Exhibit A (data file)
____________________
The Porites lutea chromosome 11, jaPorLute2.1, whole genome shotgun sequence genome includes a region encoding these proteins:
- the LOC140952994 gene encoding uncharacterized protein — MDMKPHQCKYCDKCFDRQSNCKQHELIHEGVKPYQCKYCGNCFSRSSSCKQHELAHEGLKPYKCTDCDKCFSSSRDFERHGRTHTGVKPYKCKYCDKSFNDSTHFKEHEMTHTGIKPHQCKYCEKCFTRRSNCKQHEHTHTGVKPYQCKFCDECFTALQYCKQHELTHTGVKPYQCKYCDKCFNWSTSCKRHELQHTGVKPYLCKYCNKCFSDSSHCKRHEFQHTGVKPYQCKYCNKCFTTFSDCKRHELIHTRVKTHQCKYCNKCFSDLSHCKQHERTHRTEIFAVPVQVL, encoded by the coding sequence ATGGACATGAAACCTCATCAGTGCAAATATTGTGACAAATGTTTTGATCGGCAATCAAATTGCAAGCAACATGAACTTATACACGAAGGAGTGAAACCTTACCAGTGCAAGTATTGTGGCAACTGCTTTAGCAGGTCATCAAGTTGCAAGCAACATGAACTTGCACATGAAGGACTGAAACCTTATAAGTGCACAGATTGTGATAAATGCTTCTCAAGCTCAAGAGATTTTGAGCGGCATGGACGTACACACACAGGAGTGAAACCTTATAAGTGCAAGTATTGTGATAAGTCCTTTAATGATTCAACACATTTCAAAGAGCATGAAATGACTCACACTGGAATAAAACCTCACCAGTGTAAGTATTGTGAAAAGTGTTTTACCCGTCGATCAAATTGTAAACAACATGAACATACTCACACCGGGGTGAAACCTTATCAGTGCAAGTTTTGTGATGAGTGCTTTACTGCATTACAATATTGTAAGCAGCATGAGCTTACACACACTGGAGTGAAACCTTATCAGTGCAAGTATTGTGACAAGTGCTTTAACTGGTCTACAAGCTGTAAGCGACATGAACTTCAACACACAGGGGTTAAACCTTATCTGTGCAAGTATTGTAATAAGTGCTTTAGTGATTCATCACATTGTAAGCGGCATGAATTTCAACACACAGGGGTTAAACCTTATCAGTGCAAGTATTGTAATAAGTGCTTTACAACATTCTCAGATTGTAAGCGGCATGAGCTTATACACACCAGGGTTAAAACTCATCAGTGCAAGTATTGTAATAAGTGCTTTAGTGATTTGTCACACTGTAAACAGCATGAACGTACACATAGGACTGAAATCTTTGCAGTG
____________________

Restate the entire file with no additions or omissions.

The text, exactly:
The Porites lutea chromosome 11, jaPorLute2.1, whole genome shotgun sequence genome includes a region encoding these proteins:
- the LOC140952994 gene encoding uncharacterized protein — MDMKPHQCKYCDKCFDRQSNCKQHELIHEGVKPYQCKYCGNCFSRSSSCKQHELAHEGLKPYKCTDCDKCFSSSRDFERHGRTHTGVKPYKCKYCDKSFNDSTHFKEHEMTHTGIKPHQCKYCEKCFTRRSNCKQHEHTHTGVKPYQCKFCDECFTALQYCKQHELTHTGVKPYQCKYCDKCFNWSTSCKRHELQHTGVKPYLCKYCNKCFSDSSHCKRHEFQHTGVKPYQCKYCNKCFTTFSDCKRHELIHTRVKTHQCKYCNKCFSDLSHCKQHERTHRTEIFAVPVQVL, encoded by the coding sequence ATGGACATGAAACCTCATCAGTGCAAATATTGTGACAAATGTTTTGATCGGCAATCAAATTGCAAGCAACATGAACTTATACACGAAGGAGTGAAACCTTACCAGTGCAAGTATTGTGGCAACTGCTTTAGCAGGTCATCAAGTTGCAAGCAACATGAACTTGCACATGAAGGACTGAAACCTTATAAGTGCACAGATTGTGATAAATGCTTCTCAAGCTCAAGAGATTTTGAGCGGCATGGACGTACACACACAGGAGTGAAACCTTATAAGTGCAAGTATTGTGATAAGTCCTTTAATGATTCAACACATTTCAAAGAGCATGAAATGACTCACACTGGAATAAAACCTCACCAGTGTAAGTATTGTGAAAAGTGTTTTACCCGTCGATCAAATTGTAAACAACATGAACATACTCACACCGGGGTGAAACCTTATCAGTGCAAGTTTTGTGATGAGTGCTTTACTGCATTACAATATTGTAAGCAGCATGAGCTTACACACACTGGAGTGAAACCTTATCAGTGCAAGTATTGTGACAAGTGCTTTAACTGGTCTACAAGCTGTAAGCGACATGAACTTCAACACACAGGGGTTAAACCTTATCTGTGCAAGTATTGTAATAAGTGCTTTAGTGATTCATCACATTGTAAGCGGCATGAATTTCAACACACAGGGGTTAAACCTTATCAGTGCAAGTATTGTAATAAGTGCTTTACAACATTCTCAGATTGTAAGCGGCATGAGCTTATACACACCAGGGTTAAAACTCATCAGTGCAAGTATTGTAATAAGTGCTTTAGTGATTTGTCACACTGTAAACAGCATGAACGTACACATAGGACTGAAATCTTTGCAGTG